The Privy Council decided in 1993—in the case of Pratt and Morgan—that execution could not lawfully take place more than five years after sentence. It was recommended that a capital appeal should be heard within twelve months of conviction and the entire domestic appeal process completed within two years.
I remain hanging in disbelief at any suggestion that the death penalty can be resumed simply by returning to case management that makes our murder cases Pratt and Morgan compliant.
On several previous occasions when the resumption of hanging ole talk has appeared, I have written to explain that there are existing hindrances to the implementation of the death penalty in addition to Pratt and Morgan.
On this occasion, I emphasise that two of these hindrances arose out of a decision of the Privy Council given shortly after the execution of Dole Chadee and his associates.
The additional hindrances to the implementation of the death penalty are potential challenges to test the fairness of the Mercy Committee process and the state of conditions in prison. They are contained in Lewis and others v The Attorney General for Jamaica decided on 12 September 2000, referred to below as Lewis.
In addition, condemned persons have continued to petition international human rights bodies in order to obtain a recommendation that their sentences be commuted.
In The Attorney General for Barbados v Joseph and Boyce, the Caribbean Court of Justice (the CCJ), in a decision dated 8 November 2006, agreed with an earlier decision of the Privy Council—although on different grounds—that a condemned person had a right to petition the relevant international human rights bodies and to have the reports of those bodies received and considered by the State prior to execution.
The Privy Council, to whose jurisdiction our country has remained subject, has resisted any change in the Pratt and Morgan timetable to permit execution later than five years after sentence in order to accommodate delays in the determination of appeals to international bodies.
It did so even though the Board acknowledged that it might have been over-optimistic to expect that petitions to international human rights bodies could be dealt with in 18 months, particularly where petitions may be made to two international bodies.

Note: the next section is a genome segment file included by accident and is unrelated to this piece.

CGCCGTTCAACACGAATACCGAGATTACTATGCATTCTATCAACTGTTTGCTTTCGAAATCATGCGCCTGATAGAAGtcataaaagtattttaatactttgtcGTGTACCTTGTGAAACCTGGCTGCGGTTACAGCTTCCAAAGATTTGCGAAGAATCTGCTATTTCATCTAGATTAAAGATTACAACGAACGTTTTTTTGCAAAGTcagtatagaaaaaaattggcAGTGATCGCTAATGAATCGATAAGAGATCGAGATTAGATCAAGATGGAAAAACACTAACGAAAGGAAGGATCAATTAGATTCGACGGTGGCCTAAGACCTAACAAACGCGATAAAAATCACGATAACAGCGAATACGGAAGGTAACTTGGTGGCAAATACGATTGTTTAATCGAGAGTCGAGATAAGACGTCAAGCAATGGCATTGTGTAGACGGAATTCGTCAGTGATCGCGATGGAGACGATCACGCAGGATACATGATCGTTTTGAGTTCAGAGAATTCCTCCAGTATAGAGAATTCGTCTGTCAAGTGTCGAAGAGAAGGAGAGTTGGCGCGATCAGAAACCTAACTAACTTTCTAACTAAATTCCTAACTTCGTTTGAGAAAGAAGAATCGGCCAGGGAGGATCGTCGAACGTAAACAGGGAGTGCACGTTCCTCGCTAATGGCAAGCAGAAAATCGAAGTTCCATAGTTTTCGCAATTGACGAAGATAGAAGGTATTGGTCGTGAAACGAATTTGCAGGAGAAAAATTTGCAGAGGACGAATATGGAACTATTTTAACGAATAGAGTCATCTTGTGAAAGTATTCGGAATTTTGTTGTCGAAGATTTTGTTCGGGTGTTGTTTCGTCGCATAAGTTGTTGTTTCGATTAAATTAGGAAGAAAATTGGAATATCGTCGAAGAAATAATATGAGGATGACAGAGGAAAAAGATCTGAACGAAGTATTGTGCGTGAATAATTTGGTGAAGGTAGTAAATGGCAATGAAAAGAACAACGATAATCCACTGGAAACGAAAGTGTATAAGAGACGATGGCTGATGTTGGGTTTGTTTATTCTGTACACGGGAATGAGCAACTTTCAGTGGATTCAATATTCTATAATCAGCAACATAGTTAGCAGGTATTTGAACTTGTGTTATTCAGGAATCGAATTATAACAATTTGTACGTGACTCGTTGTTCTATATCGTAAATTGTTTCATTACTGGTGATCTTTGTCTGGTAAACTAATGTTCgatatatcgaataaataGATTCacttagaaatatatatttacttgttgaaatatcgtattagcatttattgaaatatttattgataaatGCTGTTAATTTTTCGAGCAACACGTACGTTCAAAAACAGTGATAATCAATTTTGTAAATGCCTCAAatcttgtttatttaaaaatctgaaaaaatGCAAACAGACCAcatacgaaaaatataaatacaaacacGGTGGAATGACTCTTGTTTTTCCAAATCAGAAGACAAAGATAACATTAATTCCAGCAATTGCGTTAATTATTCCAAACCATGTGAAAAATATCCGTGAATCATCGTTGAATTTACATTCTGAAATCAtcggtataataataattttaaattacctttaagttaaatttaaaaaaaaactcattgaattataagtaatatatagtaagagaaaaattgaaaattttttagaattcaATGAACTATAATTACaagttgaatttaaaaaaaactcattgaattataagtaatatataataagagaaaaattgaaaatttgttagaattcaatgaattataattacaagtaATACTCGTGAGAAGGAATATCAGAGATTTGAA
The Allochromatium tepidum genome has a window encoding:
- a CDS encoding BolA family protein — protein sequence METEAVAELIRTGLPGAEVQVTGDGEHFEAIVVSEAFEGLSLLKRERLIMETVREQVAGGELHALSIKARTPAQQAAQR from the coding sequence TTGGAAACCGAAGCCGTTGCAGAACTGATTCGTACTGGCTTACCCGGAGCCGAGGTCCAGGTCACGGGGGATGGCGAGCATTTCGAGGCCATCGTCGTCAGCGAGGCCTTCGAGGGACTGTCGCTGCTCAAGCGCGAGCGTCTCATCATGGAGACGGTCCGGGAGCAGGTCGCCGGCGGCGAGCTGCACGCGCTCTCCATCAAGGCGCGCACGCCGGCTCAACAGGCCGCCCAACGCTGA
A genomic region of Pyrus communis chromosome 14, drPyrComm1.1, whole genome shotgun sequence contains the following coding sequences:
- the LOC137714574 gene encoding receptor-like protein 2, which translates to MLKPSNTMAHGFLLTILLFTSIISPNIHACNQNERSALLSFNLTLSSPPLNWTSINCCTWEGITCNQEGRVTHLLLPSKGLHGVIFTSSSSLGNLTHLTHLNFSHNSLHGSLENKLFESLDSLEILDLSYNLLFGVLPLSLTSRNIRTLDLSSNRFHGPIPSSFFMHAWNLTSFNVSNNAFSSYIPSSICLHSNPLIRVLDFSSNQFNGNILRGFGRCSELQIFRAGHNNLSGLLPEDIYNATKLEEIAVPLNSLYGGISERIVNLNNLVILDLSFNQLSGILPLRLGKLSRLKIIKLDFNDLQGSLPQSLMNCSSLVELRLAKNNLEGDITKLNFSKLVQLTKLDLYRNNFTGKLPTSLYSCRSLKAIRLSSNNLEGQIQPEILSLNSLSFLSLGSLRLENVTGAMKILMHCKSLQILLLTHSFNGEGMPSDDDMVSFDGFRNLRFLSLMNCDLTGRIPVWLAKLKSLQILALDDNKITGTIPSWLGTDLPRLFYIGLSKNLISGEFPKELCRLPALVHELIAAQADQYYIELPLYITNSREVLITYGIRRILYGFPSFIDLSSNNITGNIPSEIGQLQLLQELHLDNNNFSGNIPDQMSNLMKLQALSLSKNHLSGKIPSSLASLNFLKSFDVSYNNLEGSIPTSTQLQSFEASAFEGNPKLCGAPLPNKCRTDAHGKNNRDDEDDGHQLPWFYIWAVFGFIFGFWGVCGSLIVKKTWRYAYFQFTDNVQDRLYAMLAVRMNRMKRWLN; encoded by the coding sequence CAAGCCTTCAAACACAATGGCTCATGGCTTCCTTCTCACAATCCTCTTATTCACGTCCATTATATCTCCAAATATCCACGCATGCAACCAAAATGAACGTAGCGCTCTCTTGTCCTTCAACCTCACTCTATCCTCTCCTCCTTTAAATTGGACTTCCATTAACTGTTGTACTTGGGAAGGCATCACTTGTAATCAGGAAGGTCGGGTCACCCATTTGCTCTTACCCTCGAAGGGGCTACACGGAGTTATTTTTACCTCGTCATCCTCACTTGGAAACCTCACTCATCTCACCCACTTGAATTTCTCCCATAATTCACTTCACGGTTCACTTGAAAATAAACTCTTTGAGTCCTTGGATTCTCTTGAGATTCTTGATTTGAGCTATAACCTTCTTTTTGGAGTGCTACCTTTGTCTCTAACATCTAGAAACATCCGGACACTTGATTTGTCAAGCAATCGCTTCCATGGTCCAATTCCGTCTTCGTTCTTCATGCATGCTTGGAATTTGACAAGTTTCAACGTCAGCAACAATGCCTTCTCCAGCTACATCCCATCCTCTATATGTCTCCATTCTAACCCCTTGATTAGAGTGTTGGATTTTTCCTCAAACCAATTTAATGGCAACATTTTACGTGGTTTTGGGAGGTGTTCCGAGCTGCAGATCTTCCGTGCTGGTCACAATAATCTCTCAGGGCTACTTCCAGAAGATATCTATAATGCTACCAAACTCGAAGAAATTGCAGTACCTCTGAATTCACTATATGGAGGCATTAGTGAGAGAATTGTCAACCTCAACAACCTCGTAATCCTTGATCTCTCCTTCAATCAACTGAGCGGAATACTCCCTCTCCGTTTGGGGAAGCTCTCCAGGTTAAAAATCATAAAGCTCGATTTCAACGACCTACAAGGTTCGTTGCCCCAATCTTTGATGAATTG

The CCJ has disagreed and said that the time for receiving the decision of the international bodies should not be open-ended.
Access to the international bodies was not an impediment in the case of Dole Chadee. He had had already accessed the international bodies and they had rejected his petitions by the time of his two additional last-ditch appeals to the Privy Council in 1999 heard on 10 May and 29 May 1999, which were unsuccessful and followed by his execution on 4 June 1999.
At that time, challenges to the Mercy Committee process and prison conditions were not impediments. But the Privy Council then changed its mind in the Lewis case and departed from previous decisions that precluded matters concerning the Mercy Committee and prison conditions from being a hindrance to implementation.
It was acknowledged by Purseglove SC—in an interview with the Trinidad Express last week—that “the Privy Council is looking all the time for reasons to stop a country executing.”
In the first of Chadee’s appeals, when the Privy Council gave its reasons, it expressly stated that it had held in Thomas and Hilaire in March 1999 that prison conditions were not a constitutional ground, without more, for commutation of a death sentence. Eighteen months later, the Board changed direction in the Lewis case.
Regarding the change of direction by the Privy Council in Lewis, in a pungent dissent, Lord Hoffman said: “If the Board feels able to depart from a previous decision simply because its members on a given occasion have a ‘doctrinal disposition to come out differently’, the rule of law itself will be damaged and there will be no stability in the administration of justice in the Caribbean.”
It is also worth repeating the following words of the Privy Council, per Lord Nicholls, which indicate that nothing short of a constitutional amendment can revive the death penalty for implementation:
“If the requisite legislative support for a change in the constitution is forthcoming, a deliberate departure from fundamental human rights may be made, profoundly regrettable although this may be. That is the prerogative of the legislature. If departure from fundamental human rights is desired, that is the way it should be done. The constitution should be amended explicitly.”
In response to the above realities our political leaders have, as is common, ducked confronting the real issues. On the death penalty question there has been little attempt at consultation with the country followed by genuine bi-partisan constitutional reform, if desired.
Political focus remains on periodic electoral battles to get their hands on the national cash register and sometimes to put their friends and allies in line for the spoils.